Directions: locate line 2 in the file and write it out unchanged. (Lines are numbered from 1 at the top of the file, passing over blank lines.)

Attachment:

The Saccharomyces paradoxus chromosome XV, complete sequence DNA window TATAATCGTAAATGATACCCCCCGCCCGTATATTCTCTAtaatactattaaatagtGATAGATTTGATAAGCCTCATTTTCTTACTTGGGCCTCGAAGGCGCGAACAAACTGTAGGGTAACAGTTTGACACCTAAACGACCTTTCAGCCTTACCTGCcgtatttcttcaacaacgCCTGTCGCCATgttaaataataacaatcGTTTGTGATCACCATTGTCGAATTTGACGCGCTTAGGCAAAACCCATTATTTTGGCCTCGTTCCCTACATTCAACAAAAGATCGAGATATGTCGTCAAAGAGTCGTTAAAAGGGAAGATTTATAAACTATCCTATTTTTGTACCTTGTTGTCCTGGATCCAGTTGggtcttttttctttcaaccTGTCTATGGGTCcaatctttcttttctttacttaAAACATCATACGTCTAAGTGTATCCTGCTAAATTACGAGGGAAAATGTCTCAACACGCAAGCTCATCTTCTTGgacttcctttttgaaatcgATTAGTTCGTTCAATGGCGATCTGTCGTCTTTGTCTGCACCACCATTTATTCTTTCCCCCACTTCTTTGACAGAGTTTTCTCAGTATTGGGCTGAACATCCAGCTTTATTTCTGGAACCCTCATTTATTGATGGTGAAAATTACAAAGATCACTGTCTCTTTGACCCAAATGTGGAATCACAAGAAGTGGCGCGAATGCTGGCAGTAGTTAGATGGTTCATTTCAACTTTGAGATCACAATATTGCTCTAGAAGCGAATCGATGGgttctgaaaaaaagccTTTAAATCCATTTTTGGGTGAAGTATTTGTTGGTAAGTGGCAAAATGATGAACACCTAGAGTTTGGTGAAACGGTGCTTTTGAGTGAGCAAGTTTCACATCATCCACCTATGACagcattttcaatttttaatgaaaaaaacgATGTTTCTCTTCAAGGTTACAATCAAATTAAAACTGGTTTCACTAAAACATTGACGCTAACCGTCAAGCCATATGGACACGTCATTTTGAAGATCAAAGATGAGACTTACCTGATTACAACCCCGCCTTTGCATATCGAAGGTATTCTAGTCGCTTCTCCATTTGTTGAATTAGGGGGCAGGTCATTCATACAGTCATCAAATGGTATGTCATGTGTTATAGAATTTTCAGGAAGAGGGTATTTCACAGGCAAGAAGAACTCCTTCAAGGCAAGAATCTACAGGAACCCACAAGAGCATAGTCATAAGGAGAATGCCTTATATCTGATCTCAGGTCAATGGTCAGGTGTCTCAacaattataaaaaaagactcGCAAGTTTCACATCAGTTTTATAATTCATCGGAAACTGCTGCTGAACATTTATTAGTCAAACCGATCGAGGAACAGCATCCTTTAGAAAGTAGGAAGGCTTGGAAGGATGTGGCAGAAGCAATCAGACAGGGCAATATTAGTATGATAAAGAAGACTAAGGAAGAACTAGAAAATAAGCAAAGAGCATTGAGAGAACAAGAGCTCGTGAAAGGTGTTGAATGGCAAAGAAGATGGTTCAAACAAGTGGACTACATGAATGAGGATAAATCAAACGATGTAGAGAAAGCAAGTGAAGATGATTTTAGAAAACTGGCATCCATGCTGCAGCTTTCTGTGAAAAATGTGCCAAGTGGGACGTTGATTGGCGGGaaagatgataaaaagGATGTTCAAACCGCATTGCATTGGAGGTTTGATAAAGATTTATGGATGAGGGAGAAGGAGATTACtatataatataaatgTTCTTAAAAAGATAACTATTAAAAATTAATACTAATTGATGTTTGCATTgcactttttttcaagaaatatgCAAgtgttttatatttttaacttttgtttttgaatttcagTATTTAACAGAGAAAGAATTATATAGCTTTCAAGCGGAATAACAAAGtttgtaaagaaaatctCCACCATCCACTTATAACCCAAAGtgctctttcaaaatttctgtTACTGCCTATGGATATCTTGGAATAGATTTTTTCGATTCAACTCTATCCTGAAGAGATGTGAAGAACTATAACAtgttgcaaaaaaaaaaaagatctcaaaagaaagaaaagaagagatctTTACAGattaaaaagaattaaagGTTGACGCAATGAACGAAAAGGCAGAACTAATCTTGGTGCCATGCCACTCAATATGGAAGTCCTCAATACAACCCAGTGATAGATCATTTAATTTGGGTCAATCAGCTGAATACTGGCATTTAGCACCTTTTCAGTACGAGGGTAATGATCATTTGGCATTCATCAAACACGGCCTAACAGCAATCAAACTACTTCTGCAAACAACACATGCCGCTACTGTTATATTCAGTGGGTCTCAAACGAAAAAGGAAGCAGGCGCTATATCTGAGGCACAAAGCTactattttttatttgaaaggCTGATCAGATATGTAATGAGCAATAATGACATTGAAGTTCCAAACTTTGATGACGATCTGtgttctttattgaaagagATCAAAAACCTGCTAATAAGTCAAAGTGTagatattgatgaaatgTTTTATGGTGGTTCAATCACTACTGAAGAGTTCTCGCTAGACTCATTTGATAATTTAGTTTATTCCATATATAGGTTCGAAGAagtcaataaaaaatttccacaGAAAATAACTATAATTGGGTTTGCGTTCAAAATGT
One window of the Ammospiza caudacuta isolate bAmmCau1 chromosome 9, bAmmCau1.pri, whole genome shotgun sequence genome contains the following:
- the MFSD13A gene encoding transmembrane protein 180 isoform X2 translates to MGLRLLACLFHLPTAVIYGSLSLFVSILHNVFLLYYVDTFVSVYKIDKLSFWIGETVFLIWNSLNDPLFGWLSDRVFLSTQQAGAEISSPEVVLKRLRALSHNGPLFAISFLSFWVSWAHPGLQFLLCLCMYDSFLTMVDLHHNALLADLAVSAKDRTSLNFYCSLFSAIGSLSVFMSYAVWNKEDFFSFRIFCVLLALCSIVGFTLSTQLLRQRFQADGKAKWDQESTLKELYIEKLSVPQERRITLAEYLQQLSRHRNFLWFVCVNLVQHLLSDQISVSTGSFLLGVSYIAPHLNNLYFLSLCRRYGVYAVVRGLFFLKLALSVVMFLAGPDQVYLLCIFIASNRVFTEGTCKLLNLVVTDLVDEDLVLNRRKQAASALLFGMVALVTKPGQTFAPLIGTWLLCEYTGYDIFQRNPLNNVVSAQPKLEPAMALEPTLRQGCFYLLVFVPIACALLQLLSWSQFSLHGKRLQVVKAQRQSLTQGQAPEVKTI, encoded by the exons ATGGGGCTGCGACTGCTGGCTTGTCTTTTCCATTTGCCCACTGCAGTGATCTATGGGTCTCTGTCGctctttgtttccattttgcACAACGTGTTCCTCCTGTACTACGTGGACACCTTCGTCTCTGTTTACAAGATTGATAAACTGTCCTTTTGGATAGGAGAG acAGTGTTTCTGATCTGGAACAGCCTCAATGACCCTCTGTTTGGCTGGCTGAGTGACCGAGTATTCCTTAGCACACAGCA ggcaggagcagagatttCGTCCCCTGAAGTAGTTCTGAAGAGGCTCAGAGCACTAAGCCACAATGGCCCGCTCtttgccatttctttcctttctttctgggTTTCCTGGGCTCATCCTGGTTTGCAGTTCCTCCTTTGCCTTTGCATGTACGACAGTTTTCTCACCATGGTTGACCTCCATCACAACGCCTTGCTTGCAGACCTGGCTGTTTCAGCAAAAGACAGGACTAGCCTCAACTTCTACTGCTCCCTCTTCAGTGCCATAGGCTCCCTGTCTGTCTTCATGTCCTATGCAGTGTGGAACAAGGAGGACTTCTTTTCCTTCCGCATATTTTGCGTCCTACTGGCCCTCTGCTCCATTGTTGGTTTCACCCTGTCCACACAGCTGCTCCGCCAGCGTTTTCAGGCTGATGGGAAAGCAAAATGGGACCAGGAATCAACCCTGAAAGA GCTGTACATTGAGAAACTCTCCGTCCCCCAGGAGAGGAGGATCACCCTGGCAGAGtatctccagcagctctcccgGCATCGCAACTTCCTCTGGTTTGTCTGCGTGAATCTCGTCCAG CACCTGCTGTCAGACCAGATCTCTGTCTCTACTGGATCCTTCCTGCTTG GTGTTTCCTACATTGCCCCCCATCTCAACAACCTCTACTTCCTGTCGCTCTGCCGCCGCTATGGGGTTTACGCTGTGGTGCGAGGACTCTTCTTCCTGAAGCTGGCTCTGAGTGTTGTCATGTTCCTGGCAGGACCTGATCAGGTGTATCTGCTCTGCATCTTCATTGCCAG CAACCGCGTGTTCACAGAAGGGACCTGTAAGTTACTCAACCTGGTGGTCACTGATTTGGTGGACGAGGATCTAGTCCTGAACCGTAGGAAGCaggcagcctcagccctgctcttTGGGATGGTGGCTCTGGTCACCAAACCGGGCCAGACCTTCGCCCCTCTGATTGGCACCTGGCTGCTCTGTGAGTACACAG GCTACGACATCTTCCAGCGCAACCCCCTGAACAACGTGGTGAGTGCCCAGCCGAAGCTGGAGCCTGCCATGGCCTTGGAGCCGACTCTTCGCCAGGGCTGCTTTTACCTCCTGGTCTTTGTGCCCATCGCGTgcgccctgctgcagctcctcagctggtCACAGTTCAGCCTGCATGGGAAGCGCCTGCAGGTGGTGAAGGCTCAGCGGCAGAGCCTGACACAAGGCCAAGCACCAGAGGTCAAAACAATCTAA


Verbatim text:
One window of the Ammospiza caudacuta isolate bAmmCau1 chromosome 9, bAmmCau1.pri, whole genome shotgun sequence genome contains the following: